The UN’s World Food Programme exists to help feed hungry people around the world, and Bill Gates, one of our richest solutionaries, has contributed millions of dollars to their Purchase for Progress plan (that allows smallholders to participate in commodities markets), but people are hungrier than ever. How can this be? In one of the liveliest sections of the book Kaufman takes on Gates in a UN press conference and describes a red-faced and scowling Gates defending his support of the program. It looks like a victory for Kaufman for a second, but then the reader remembers that millions are still starving. I was despondent and I am guessing you will be too.
If you want to be even more confused, listen to Kaufman and investor Jim Rogers go at each other with heartfelt fury in this interview on BBC news: “This is an outrage and bankers need to get out of the business,” Kaufman rails…the people who are making money are the traders…Getting bankers out of the business is only going to help farmers.”
In this interview, and in his book, he comes out in support of commodities markets, for their ability to stabilize food markets and help farmers, but comes down hard on the newer food derivatives invented by banks like Goldman Sachs, in the past 10-12 years. In addition, he offers forth a few simple-sounding solutions, including banning insider trading on the commodities market and establishing grain reserves. I have no idea if these are actually feasible or if anyone is listening.
The proposed solutions calmed my nerves, if only briefly, since they offer a hopeful way out of the maze of markets, and because I actually understand them. At the end of the book, which I read as 2012 came to a close, I tried to hold onto that hope. That even though something as incomprehensible and removed from my daily work—financial markets—are creating impossible conditions, there is meaning (and hope) in connecting people to where their food comes from, in helping guide the conversation around how our food gets to our plates, who benefits, and who suffers in the process.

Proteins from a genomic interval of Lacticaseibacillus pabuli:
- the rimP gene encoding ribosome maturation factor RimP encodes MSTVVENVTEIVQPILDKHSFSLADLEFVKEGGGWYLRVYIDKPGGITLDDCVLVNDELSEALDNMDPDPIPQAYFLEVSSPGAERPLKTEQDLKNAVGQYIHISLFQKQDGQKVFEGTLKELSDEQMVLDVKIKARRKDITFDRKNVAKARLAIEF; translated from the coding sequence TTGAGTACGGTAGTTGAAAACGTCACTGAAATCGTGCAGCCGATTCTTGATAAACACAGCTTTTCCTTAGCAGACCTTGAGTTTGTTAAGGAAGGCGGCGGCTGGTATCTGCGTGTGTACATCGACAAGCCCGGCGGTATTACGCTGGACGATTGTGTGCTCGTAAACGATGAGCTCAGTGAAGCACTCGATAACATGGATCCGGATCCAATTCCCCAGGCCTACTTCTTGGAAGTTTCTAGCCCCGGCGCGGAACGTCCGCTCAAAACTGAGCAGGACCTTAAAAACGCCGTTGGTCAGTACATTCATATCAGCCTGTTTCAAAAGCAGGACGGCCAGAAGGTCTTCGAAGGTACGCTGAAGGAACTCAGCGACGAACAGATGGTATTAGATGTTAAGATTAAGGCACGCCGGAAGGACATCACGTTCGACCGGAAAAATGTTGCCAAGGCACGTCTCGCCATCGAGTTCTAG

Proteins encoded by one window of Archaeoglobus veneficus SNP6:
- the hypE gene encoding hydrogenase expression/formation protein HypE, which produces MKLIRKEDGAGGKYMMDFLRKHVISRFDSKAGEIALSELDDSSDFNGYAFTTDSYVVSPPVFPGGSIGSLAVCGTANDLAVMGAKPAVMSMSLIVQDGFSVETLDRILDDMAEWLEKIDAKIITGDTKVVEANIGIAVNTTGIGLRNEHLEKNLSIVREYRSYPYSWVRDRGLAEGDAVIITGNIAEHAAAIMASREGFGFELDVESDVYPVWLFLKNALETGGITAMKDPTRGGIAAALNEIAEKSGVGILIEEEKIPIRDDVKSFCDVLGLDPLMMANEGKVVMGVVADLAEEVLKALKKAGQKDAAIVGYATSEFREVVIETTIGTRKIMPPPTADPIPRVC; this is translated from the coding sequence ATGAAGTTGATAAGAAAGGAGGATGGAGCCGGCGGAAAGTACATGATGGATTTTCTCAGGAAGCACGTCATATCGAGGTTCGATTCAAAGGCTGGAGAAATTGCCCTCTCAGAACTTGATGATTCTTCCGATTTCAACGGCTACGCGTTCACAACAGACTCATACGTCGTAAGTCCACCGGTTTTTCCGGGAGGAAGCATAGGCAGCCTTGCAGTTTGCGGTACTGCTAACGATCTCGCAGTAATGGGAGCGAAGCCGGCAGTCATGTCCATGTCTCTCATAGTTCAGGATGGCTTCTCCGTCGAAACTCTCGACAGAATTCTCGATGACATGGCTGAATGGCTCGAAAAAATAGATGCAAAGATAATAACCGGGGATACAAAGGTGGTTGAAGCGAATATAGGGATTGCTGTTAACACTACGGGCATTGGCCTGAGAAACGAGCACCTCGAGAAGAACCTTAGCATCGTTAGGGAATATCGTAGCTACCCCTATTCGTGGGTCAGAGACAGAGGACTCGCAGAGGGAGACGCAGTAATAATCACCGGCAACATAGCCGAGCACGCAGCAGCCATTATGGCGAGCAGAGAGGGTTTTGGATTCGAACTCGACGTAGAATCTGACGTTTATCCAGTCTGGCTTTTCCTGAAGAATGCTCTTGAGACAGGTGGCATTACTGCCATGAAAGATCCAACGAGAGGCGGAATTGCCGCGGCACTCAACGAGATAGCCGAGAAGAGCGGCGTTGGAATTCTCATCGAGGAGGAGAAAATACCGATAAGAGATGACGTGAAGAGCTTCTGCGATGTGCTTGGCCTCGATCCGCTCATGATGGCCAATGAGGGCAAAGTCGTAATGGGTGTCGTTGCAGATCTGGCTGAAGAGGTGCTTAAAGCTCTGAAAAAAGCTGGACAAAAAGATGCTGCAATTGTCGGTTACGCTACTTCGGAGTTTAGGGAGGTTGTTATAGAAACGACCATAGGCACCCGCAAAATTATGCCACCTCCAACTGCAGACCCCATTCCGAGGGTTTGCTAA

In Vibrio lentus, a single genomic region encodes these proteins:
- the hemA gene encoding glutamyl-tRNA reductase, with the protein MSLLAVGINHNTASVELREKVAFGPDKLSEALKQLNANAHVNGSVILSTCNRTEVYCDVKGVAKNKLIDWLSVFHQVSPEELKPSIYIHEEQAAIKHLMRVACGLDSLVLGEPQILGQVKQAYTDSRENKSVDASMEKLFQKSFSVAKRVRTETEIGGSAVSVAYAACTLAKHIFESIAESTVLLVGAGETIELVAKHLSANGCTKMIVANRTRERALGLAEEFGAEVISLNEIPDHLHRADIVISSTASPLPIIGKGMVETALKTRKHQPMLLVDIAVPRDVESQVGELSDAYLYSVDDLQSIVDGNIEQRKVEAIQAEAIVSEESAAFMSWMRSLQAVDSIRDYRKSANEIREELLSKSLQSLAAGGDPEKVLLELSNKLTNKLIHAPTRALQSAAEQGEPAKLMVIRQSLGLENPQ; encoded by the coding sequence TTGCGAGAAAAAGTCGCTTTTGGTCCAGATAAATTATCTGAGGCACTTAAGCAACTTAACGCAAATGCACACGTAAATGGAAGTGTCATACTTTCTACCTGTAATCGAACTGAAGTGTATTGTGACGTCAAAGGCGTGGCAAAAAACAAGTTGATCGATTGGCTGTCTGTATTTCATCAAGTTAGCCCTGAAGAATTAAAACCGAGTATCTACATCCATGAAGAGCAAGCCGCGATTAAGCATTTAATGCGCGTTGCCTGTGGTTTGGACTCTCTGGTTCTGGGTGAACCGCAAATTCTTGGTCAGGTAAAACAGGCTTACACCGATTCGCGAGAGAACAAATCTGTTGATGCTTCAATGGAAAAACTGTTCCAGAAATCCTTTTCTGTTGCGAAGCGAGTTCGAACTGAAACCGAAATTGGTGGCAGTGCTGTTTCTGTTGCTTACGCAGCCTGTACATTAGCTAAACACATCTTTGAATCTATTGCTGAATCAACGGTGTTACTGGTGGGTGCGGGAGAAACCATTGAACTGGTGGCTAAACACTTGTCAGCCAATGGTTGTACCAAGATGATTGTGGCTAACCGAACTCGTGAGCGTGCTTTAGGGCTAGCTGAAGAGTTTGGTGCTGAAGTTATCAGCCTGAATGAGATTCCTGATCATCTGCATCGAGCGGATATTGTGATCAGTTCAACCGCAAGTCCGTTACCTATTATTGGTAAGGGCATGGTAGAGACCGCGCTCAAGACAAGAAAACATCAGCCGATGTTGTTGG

Mark Bittman, in his January 1 New York Times blog post called to food systems advocates for patience, saying that “failure is a part of progress.” I myself am also pressing myself to hold onto hope. All men, I hope, live so.
There's no need to understand the intricacies of the finance tyranny. All one needs to know is that it and globalization have to be abolished. Otherwise the end will be where all the trend lines point - poverty and slavery.
As for "patience", the mantra of corporate liberals, we can certainly starve on it.